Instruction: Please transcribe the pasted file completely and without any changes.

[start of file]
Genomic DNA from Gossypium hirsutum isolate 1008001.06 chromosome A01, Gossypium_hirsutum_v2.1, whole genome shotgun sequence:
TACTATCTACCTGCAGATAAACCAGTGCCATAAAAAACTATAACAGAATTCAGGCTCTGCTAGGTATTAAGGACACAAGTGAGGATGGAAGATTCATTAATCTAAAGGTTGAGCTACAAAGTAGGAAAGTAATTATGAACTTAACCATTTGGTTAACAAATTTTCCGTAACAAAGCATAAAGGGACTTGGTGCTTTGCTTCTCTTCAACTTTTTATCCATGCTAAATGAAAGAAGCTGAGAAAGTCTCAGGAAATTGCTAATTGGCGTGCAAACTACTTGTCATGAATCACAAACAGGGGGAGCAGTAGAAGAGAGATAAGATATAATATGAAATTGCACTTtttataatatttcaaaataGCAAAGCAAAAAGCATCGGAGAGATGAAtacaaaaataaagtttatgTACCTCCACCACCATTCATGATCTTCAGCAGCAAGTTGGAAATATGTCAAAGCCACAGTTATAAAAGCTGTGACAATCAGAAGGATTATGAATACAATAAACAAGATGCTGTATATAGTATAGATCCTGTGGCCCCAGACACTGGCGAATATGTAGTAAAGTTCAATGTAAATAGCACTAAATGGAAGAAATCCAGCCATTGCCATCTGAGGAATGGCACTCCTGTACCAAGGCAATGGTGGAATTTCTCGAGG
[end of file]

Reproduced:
Genomic DNA from Gossypium hirsutum isolate 1008001.06 chromosome A01, Gossypium_hirsutum_v2.1, whole genome shotgun sequence:
TACTATCTACCTGCAGATAAACCAGTGCCATAAAAAACTATAACAGAATTCAGGCTCTGCTAGGTATTAAGGACACAAGTGAGGATGGAAGATTCATTAATCTAAAGGTTGAGCTACAAAGTAGGAAAGTAATTATGAACTTAACCATTTGGTTAACAAATTTTCCGTAACAAAGCATAAAGGGACTTGGTGCTTTGCTTCTCTTCAACTTTTTATCCATGCTAAATGAAAGAAGCTGAGAAAGTCTCAGGAAATTGCTAATTGGCGTGCAAACTACTTGTCATGAATCACAAACAGGGGGAGCAGTAGAAGAGAGATAAGATATAATATGAAATTGCACTTtttataatatttcaaaataGCAAAGCAAAAAGCATCGGAGAGATGAAtacaaaaataaagtttatgTACCTCCACCACCATTCATGATCTTCAGCAGCAAGTTGGAAATATGTCAAAGCCACAGTTATAAAAGCTGTGACAATCAGAAGGATTATGAATACAATAAACAAGATGCTGTATATAGTATAGATCCTGTGGCCCCAGACACTGGCGAATATGTAGTAAAGTTCAATGTAAATAGCACTAAATGGAAGAAATCCAGCCATTGCCATCTGAGGAATGGCACTCCTGTACCAAGGCAATGGTGGAATTTCTCGAGG